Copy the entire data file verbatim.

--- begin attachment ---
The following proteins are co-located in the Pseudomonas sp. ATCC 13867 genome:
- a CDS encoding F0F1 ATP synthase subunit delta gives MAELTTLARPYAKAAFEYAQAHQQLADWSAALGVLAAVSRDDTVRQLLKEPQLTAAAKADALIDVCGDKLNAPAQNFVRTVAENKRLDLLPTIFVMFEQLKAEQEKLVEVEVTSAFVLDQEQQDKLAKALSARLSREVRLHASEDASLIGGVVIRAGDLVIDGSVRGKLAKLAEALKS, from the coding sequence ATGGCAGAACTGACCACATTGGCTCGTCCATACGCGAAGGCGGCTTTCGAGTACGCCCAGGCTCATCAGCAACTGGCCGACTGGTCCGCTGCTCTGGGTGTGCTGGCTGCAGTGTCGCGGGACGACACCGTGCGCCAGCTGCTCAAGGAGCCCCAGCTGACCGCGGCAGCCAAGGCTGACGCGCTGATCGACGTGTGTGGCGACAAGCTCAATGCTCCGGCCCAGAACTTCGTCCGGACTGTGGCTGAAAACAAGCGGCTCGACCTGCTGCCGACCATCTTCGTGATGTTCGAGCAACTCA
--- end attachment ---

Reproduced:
The following proteins are co-located in the Pseudomonas sp. ATCC 13867 genome:
- a CDS encoding F0F1 ATP synthase subunit delta gives MAELTTLARPYAKAAFEYAQAHQQLADWSAALGVLAAVSRDDTVRQLLKEPQLTAAAKADALIDVCGDKLNAPAQNFVRTVAENKRLDLLPTIFVMFEQLKAEQEKLVEVEVTSAFVLDQEQQDKLAKALSARLSREVRLHASEDASLIGGVVIRAGDLVIDGSVRGKLAKLAEALKS, from the coding sequence ATGGCAGAACTGACCACATTGGCTCGTCCATACGCGAAGGCGGCTTTCGAGTACGCCCAGGCTCATCAGCAACTGGCCGACTGGTCCGCTGCTCTGGGTGTGCTGGCTGCAGTGTCGCGGGACGACACCGTGCGCCAGCTGCTCAAGGAGCCCCAGCTGACCGCGGCAGCCAAGGCTGACGCGCTGATCGACGTGTGTGGCGACAAGCTCAATGCTCCGGCCCAGAACTTCGTCCGGACTGTGGCTGAAAACAAGCGGCTCGACCTGCTGCCGACCATCTTCGTGATGTTCGAGCAACTCA